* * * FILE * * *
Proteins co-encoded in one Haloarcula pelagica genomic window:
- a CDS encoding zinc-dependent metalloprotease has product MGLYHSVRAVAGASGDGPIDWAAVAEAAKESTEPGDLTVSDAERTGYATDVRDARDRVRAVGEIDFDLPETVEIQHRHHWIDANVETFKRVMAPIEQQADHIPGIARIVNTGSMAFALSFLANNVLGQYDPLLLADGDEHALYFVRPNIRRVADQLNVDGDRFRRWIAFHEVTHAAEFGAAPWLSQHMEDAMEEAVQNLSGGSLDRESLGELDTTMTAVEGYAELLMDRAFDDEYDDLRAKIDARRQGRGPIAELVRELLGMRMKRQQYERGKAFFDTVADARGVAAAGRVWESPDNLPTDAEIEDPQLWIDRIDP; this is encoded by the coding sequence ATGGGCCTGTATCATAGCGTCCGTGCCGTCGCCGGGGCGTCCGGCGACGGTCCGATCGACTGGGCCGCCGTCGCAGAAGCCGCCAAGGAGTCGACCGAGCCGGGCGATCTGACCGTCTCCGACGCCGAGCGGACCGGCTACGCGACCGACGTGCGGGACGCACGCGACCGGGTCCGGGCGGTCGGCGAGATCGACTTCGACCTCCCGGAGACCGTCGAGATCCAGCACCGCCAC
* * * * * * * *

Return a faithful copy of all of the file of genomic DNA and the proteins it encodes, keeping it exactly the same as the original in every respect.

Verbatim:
Proteins co-encoded in one Haloarcula pelagica genomic window:
- a CDS encoding zinc-dependent metalloprotease has product MGLYHSVRAVAGASGDGPIDWAAVAEAAKESTEPGDLTVSDAERTGYATDVRDARDRVRAVGEIDFDLPETVEIQHRHHWIDANVETFKRVMAPIEQQADHIPGIARIVNTGSMAFALSFLANNVLGQYDPLLLADGDEHALYFVRPNIRRVADQLNVDGDRFRRWIAFHEVTHAAEFGAAPWLSQHMEDAMEEAVQNLSGGSLDRESLGELDTTMTAVEGYAELLMDRAFDDEYDDLRAKIDARRQGRGPIAELVRELLGMRMKRQQYERGKAFFDTVADARGVAAAGRVWESPDNLPTDAEIEDPQLWIDRIDP; this is encoded by the coding sequence ATGGGCCTGTATCATAGCGTCCGTGCCGTCGCCGGGGCGTCCGGCGACGGTCCGATCGACTGGGCCGCCGTCGCAGAAGCCGCCAAGGAGTCGACCGAGCCGGGCGATCTGACCGTCTCCGACGCCGAGCGGACCGGCTACGCGACCGACGTGCGGGACGCACGCGACCGGGTCCGGGCGGTCGGCGAGATCGACTTCGACCTCCCGGAGACCGTCGAGATCCAGCACCGCCAC